ROBERT SIEGEL, host:
Cleaning up the oil spill in the Gulf of Mexico will require a lot of energy, a lot of time and plenty of hair. That's right. It turns out oil adheres to hair. When it comes to your mirror, that's a bad thing, but when it comes to oil spills, it's a real plus. And now salons across the country are donating their leftover locks to help with coastal cleanup.
From member station WFSU in Tallahassee, Alexis Diao reports.
ALEXIS DIAO: There's a group in California that's been producing hair booms to sop up oil for nearly a decade now. San Francisco Bay's Matter of Trust makes nylon stockings stuffed with human hair and trimmed animal fur. They're an alternative to commercial booms, which are usually made of plastic.
Lisa Gautier is co-founder of Matter of Trust.
Ms. LISA GAUTIER (Co-Founder, Matter of Trust): Booms will lie along a beach, the waves will come up, and they'll go through the hair and the nylon and the hair will grab the oil and then the wave goes back out and it's cleaner.
DIAO: Gautier says this spill is by far their biggest challenge yet, so they're directing their current stockpile 400,000 pounds of hair toward the Gulf cleanup. While they do have lots of hair, there is one shortage.
Ms. GAUTIER: I knew the hair wouldn't be a problem, but nobody wears nylons anymore.
DIAO: Well, some people still do. Along with the donations from Wal-Mart and Hanes, Gautier says the great thing about being based in San Francisco is their access to nylon donations from the city's transvestite community. She says there's been a massive response. More people have signed up for hair collection in just the last 72 hours than in the past six years.
Ms. GAUTIER: There's over 370,000 salons in the U.S., and it's the people in the North and in the West hundreds and hundreds every hour. And not just the salons and the groomers, basically, everybody is desperate to help. They just really, really want to help.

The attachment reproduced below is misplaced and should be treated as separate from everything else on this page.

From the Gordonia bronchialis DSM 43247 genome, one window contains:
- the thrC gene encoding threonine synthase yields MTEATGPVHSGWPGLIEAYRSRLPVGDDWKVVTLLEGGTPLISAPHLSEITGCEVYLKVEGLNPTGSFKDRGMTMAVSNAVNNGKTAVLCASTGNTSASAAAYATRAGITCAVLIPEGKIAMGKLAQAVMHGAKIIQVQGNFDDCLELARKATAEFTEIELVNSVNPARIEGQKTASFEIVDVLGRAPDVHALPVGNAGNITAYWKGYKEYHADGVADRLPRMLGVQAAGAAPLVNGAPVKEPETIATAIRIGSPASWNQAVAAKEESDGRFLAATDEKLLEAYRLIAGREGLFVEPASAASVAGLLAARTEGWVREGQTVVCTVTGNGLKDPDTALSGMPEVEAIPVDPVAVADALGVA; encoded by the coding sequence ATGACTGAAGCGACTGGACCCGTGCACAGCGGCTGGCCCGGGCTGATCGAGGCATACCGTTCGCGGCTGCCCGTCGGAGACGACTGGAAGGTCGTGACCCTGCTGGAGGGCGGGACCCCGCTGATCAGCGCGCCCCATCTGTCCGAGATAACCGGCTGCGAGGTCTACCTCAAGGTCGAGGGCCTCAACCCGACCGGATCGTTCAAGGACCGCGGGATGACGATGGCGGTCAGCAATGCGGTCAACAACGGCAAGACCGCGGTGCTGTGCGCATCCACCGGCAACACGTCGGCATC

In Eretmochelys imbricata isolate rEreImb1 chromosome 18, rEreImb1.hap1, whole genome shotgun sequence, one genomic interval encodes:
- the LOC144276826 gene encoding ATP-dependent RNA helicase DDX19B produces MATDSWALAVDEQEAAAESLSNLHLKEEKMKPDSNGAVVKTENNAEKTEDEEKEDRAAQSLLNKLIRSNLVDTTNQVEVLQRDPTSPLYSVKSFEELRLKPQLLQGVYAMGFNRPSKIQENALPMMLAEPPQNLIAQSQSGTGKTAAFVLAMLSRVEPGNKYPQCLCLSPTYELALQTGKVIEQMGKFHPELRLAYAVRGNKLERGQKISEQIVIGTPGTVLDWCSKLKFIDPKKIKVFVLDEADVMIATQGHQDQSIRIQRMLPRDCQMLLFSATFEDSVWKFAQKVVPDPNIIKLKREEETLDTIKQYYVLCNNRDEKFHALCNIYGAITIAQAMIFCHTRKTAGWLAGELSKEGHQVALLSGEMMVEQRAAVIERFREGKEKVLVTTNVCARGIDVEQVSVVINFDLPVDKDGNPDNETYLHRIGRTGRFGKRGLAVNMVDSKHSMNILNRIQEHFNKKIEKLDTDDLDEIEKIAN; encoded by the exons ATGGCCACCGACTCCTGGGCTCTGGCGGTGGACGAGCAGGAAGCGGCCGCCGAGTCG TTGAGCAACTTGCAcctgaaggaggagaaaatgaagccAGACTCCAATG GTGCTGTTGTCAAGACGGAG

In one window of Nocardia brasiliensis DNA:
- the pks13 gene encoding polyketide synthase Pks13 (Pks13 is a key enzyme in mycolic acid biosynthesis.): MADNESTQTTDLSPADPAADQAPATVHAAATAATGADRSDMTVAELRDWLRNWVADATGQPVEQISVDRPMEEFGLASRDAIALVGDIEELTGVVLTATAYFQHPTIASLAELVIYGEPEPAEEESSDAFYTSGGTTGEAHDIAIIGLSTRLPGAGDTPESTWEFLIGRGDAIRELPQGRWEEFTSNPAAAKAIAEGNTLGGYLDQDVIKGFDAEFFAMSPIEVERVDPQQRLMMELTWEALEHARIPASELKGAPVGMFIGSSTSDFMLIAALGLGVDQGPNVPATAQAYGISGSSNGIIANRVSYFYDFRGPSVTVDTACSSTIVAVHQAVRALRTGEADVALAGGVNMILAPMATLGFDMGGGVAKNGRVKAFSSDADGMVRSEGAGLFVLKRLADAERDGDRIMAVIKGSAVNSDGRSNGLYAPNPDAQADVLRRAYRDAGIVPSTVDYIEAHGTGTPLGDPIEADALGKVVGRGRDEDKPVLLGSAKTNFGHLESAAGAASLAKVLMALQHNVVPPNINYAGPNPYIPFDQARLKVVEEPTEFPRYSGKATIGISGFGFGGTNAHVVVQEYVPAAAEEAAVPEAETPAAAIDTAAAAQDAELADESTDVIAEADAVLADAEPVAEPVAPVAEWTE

DIAO: The Gulf's an hour's drive away from the Athena Hair Salon here in Tallahassee. But as stylists Cody Traweek and Mary Rolling describe the coast and think about all that oil, they become alarmed.
Ms. CODY TRAWEEK (Stylist): Yeah.
Ms. MARY ROLLING (Stylist): It's huge.
Ms. TRAWEEK: It's huge.
Ms. ROLLING: Sound like the same size as Texas.
Ms. TRAWEEK: The (unintelligible) Jamaica or maybe not Texas. Maybe it was Jamaica.
Ms. ROLLING: Yeah.
Ms. TRAWEEK: I don't know. But it's huge. And you just sit there and watch it and wait for it to come your way, I guess.
DIAO: The salon just began collecting hair. Traweek says she always wanted an opportunity to recycle all the leftover hair. So when she learned of an environmental group gathering hair to help with the Gulf, she coordinated the local effort.
Ms. TRAWEEK: We bag it, put it in a box. And then that's how they're asking for it to be shipped is put it into a bag-lined box.
DIAO: After the booms are constructed, they're tied together with zip-ties. Then this clump of what looks like hair sausages is shoved into a long mesh liner to make a bigger hair boom that's then laid along the waterline.
(Soundbite of sweeping)
DIAO: As Traweek sweeps up the afternoon trimmings, she puts them into a can to transfer to boxes that she'll hold on site waiting to see where the oil moves to next.
Ms. TRAWEEK: All hair.
DIAO: It looks like Cousin It.
And beyond donating hair, thousands of people in the Gulf region are volunteering to make the booms. That may sound a bit off-putting shoving fistfuls of stranger's hair and animal fur into a nylon pantyhose - but that's what volunteers will be doing later this week during parties called Boom-B-Qs.
For NPR News, I'm Alexis Diao in Tallahassee.
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